The original title of this article was going to be, “An Agile Leader’s Promise”, since all the commitments that follow are important to the success of agile teams. However, it soon became apparent to me that these pledges are important for every leader, whether they work for organizations that practice agile, waterfall or something in between.
These leadership practices are often referred to as 21st Century Management: leading knowledge workers, servant leadership, agile leadership, radical management, etc. Regardless of what we call them, these practices are critical for any organization that wants motivated and engaged team members.
As you read the promises that follow, do not think these are only for formal leaders. After all, we are all leaders in some aspect of our lives whether at work or at home.
As a leader, I promise that I will:
- Treat estimates as forecasts for what you know about the work in front of you now. I understand that you will uncover new information as you begin work and your forecast will change – sometimes higher and sometimes lower. Your performance will not be judged by how closely your actual time worked matches your estimates.
- Limit your work in progress so you can get something done. I know it is inefficient for you to constantly switch between multiple work assignments. Being able to multi-task is not a badge to earn but a curse that reduces throughput.
- Encourage normal work hours. I understand that working longer hours and weekends over extended periods of time do not increase output. It only decreases quality and increases your frustration. I trust that you will work hard to delight our customers and will work extra time for short bursts when necessary to meet team and customer commitments. Over the long-term I expect you to maintain a healthy balance between your work and home life.
- Enable learning and growth. This not only allows you to continue improving your skills, but it also helps our customers and our company. As you learn new skills, you will be able to solve ever more challenging problems and develop innovative products that delight our customers.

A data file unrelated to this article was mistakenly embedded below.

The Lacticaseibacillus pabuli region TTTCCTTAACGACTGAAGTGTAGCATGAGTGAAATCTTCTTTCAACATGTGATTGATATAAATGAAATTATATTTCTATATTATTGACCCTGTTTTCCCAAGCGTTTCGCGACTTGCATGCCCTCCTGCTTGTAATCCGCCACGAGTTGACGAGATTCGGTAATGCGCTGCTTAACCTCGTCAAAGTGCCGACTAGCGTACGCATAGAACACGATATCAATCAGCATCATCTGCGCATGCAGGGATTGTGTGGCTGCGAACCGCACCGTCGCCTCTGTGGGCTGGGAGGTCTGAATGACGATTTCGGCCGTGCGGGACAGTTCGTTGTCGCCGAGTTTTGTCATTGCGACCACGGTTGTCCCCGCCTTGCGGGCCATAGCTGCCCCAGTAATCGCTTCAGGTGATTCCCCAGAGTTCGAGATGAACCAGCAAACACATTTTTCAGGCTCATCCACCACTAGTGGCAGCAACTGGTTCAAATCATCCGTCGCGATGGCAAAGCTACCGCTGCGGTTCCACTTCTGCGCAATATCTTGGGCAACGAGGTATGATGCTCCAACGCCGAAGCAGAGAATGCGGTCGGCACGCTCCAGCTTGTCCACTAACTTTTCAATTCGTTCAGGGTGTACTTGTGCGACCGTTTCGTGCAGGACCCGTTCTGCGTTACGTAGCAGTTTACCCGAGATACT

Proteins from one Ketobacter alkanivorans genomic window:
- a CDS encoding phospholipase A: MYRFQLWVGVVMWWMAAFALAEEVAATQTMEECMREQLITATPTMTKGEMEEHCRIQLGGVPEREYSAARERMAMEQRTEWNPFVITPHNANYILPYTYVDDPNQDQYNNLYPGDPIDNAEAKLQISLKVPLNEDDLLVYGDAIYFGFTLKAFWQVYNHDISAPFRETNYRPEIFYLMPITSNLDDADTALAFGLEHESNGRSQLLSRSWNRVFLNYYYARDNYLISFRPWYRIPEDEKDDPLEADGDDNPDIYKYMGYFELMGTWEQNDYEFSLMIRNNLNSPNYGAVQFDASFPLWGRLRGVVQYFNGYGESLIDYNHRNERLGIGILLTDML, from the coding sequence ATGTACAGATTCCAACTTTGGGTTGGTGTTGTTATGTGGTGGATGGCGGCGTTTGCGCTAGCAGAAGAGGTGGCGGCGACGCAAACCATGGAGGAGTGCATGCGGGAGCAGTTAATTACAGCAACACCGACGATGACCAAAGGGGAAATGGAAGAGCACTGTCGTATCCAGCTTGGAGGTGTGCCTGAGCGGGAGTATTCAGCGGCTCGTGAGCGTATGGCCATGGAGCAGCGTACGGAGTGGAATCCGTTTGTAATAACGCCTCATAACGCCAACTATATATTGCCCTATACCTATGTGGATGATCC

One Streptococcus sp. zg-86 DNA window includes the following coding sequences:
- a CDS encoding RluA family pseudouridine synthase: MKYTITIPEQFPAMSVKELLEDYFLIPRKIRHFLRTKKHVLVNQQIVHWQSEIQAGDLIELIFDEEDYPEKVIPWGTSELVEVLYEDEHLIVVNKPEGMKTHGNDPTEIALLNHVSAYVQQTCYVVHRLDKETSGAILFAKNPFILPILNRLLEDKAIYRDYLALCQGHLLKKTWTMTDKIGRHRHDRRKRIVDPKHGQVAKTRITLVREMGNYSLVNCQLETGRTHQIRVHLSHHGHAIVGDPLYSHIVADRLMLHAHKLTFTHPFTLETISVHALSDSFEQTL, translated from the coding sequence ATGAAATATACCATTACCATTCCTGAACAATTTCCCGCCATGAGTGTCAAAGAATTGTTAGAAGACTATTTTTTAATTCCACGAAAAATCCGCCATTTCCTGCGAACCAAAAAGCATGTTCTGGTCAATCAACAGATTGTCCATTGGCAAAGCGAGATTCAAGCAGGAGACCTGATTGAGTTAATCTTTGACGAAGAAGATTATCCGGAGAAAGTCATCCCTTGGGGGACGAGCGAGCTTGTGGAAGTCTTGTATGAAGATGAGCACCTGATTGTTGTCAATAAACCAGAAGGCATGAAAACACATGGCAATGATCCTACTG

- Empower you to make decisions that impact your work. I will provide you with direction of what we need to accomplish and will enable you to determine the best approach to achieve it. I am available if you have questions or would like guidance in deciding. However, the decision is yours.
- Celebrate failure because, done right, these “failures” are actually successes. You have learned what does not work and can now zero-in on a solution that will work. I will be your biggest cheerleader when your experiments succeed and be there to support you when they don’t go exactly as expected.
- Absorb blame and share accolades. I will shield you from blame that will inevitably come as you experiment in your quest to continuously improve. I will enthusiastically deflect accolades that come my way to the team because you are the ones who did the work and deserve the credit.
- Work for the team. I understand that the measure of my success is the success of team members who are actually doing the work. My motivation comes from seeing you succeed and grow. I will do everything in my power to remove obstacles that stand in the way of your success.
- Encourage customer delight. I know our customers are constantly looking for us to solve ever more complicated problems with innovative and creative solutions. I will encourage you to find ways to rapidly deliver valuable and high quality solutions to our customers. If things happen to go wrong and a customer is unhappy, I will encourage you to do the right thing. I will support you as you work to “make things right” for the customer.
- Listen. I know you are closest to the work and our customers. I believe you have ideas how to delight our customers and how to most effectively do your work. I will listen to feedback about how I can better support you and the team. I will listen to you — REALLY LISTEN.
- Trust. I will extend my trust to you and will do everything in my power to be worthy of your trust. I understand that trust is difficult to earn and easily lost. Working together is so much more enjoyable when we know we have each other’s back.
Stephen Denning’s book, “The Leaders Guide to Radical Management: Reinventing the Workplace for the 21st Century” promotes many of these leadership traits as “radical management”. It is an excellent book that I highly recommend. However, I find it somewhat unsettling that Mr. Denning decided to call it “radical management”. What is so radical about having self-organizing teams who are focused on delighting our customers? It is my sincere desire that soon this will just be the way we lead and not be considered “radical”.